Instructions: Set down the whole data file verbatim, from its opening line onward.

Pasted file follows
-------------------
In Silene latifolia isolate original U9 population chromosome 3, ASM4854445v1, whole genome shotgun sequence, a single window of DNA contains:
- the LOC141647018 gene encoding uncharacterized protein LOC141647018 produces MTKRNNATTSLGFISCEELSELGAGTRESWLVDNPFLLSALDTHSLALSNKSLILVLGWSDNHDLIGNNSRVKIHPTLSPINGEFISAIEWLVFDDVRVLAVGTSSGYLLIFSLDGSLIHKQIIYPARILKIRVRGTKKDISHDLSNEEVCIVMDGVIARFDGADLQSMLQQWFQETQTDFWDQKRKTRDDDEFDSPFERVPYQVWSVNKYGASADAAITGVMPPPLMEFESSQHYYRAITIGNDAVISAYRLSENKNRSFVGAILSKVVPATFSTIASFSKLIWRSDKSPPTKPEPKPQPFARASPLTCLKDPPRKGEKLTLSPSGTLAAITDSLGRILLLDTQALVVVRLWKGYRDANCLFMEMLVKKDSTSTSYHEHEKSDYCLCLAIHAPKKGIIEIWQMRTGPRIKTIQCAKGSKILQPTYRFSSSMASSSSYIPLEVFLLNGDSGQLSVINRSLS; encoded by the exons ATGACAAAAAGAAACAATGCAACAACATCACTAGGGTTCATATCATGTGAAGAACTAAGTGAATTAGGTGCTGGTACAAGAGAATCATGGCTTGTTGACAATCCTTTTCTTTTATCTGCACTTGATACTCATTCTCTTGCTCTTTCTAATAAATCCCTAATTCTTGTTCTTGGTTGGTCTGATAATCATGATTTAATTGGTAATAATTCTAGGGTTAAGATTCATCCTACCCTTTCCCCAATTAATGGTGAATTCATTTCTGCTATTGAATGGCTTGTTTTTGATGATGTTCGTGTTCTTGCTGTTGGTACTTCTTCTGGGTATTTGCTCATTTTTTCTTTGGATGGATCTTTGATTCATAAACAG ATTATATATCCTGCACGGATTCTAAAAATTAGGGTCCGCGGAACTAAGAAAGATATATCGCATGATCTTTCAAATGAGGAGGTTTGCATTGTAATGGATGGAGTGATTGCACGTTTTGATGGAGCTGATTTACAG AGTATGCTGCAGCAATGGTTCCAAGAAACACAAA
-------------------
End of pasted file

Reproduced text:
In Silene latifolia isolate original U9 population chromosome 3, ASM4854445v1, whole genome shotgun sequence, a single window of DNA contains:
- the LOC141647018 gene encoding uncharacterized protein LOC141647018 produces MTKRNNATTSLGFISCEELSELGAGTRESWLVDNPFLLSALDTHSLALSNKSLILVLGWSDNHDLIGNNSRVKIHPTLSPINGEFISAIEWLVFDDVRVLAVGTSSGYLLIFSLDGSLIHKQIIYPARILKIRVRGTKKDISHDLSNEEVCIVMDGVIARFDGADLQSMLQQWFQETQTDFWDQKRKTRDDDEFDSPFERVPYQVWSVNKYGASADAAITGVMPPPLMEFESSQHYYRAITIGNDAVISAYRLSENKNRSFVGAILSKVVPATFSTIASFSKLIWRSDKSPPTKPEPKPQPFARASPLTCLKDPPRKGEKLTLSPSGTLAAITDSLGRILLLDTQALVVVRLWKGYRDANCLFMEMLVKKDSTSTSYHEHEKSDYCLCLAIHAPKKGIIEIWQMRTGPRIKTIQCAKGSKILQPTYRFSSSMASSSSYIPLEVFLLNGDSGQLSVINRSLS; encoded by the exons ATGACAAAAAGAAACAATGCAACAACATCACTAGGGTTCATATCATGTGAAGAACTAAGTGAATTAGGTGCTGGTACAAGAGAATCATGGCTTGTTGACAATCCTTTTCTTTTATCTGCACTTGATACTCATTCTCTTGCTCTTTCTAATAAATCCCTAATTCTTGTTCTTGGTTGGTCTGATAATCATGATTTAATTGGTAATAATTCTAGGGTTAAGATTCATCCTACCCTTTCCCCAATTAATGGTGAATTCATTTCTGCTATTGAATGGCTTGTTTTTGATGATGTTCGTGTTCTTGCTGTTGGTACTTCTTCTGGGTATTTGCTCATTTTTTCTTTGGATGGATCTTTGATTCATAAACAG ATTATATATCCTGCACGGATTCTAAAAATTAGGGTCCGCGGAACTAAGAAAGATATATCGCATGATCTTTCAAATGAGGAGGTTTGCATTGTAATGGATGGAGTGATTGCACGTTTTGATGGAGCTGATTTACAG AGTATGCTGCAGCAATGGTTCCAAGAAACACAAA